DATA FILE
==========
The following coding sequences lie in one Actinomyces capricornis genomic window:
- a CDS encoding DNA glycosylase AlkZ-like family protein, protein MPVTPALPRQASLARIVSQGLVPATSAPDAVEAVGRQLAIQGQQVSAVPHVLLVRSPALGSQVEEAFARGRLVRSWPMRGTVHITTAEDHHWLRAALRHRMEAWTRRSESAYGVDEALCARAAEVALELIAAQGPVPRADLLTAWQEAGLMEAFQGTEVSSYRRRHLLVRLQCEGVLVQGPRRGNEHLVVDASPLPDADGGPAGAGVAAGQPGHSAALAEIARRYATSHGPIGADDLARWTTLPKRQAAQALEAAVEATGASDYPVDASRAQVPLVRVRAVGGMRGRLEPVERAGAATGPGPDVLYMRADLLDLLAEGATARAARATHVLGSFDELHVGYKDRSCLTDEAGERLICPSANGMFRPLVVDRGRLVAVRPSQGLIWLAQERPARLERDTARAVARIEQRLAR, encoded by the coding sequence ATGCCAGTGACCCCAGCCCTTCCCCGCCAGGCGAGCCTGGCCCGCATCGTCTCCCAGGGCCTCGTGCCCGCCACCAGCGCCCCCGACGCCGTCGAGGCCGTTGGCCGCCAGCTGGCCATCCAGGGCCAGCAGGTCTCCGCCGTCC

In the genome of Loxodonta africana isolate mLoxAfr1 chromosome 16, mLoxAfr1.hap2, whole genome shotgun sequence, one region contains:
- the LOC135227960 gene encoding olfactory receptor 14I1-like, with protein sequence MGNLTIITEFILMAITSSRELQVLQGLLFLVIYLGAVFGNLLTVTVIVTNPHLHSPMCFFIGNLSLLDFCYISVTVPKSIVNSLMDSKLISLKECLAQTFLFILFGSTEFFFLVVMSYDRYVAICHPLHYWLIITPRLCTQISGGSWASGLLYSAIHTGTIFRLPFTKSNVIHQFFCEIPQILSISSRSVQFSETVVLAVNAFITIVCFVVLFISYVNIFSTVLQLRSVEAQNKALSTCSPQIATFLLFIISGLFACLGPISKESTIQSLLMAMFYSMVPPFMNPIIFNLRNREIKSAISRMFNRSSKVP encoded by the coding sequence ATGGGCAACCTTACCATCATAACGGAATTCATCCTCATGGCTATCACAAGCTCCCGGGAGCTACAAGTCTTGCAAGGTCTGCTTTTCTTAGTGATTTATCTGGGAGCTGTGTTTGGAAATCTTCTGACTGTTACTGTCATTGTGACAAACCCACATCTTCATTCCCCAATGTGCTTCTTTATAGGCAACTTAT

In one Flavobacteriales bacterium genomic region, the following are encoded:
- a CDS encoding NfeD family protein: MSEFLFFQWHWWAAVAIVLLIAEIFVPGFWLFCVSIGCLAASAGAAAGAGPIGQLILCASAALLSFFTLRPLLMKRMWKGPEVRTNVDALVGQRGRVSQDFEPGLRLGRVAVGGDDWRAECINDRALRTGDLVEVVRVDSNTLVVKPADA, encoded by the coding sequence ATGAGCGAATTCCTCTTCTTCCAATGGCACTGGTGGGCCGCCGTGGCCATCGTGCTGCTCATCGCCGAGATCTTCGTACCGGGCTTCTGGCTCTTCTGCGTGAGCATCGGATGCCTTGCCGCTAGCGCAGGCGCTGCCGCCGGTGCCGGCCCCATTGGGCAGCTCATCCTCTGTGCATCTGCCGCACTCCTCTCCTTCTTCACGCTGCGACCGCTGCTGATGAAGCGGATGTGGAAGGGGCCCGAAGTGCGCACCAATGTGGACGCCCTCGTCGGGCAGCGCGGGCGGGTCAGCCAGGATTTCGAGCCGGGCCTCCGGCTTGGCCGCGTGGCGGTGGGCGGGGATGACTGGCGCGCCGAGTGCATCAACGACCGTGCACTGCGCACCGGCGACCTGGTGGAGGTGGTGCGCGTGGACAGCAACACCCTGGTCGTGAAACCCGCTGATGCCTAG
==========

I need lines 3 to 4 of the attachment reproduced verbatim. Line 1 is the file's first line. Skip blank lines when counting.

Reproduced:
In the genome of Loxodonta africana isolate mLoxAfr1 chromosome 16, mLoxAfr1.hap2, whole genome shotgun sequence, one region contains:
- the LOC135227960 gene encoding olfactory receptor 14I1-like, with protein sequence MGNLTIITEFILMAITSSRELQVLQGLLFLVIYLGAVFGNLLTVTVIVTNPHLHSPMCFFIGNLSLLDFCYISVTVPKSIVNSLMDSKLISLKECLAQTFLFILFGSTEFFFLVVMSYDRYVAICHPLHYWLIITPRLCTQISGGSWASGLLYSAIHTGTIFRLPFTKSNVIHQFFCEIPQILSISSRSVQFSETVVLAVNAFITIVCFVVLFISYVNIFSTVLQLRSVEAQNKALSTCSPQIATFLLFIISGLFACLGPISKESTIQSLLMAMFYSMVPPFMNPIIFNLRNREIKSAISRMFNRSSKVP encoded by the coding sequence ATGGGCAACCTTACCATCATAACGGAATTCATCCTCATGGCTATCACAAGCTCCCGGGAGCTACAAGTCTTGCAAGGTCTGCTTTTCTTAGTGATTTATCTGGGAGCTGTGTTTGGAAATCTTCTGACTGTTACTGTCATTGTGACAAACCCACATCTTCATTCCCCAATGTGCTTCTTTATAGGCAACTTAT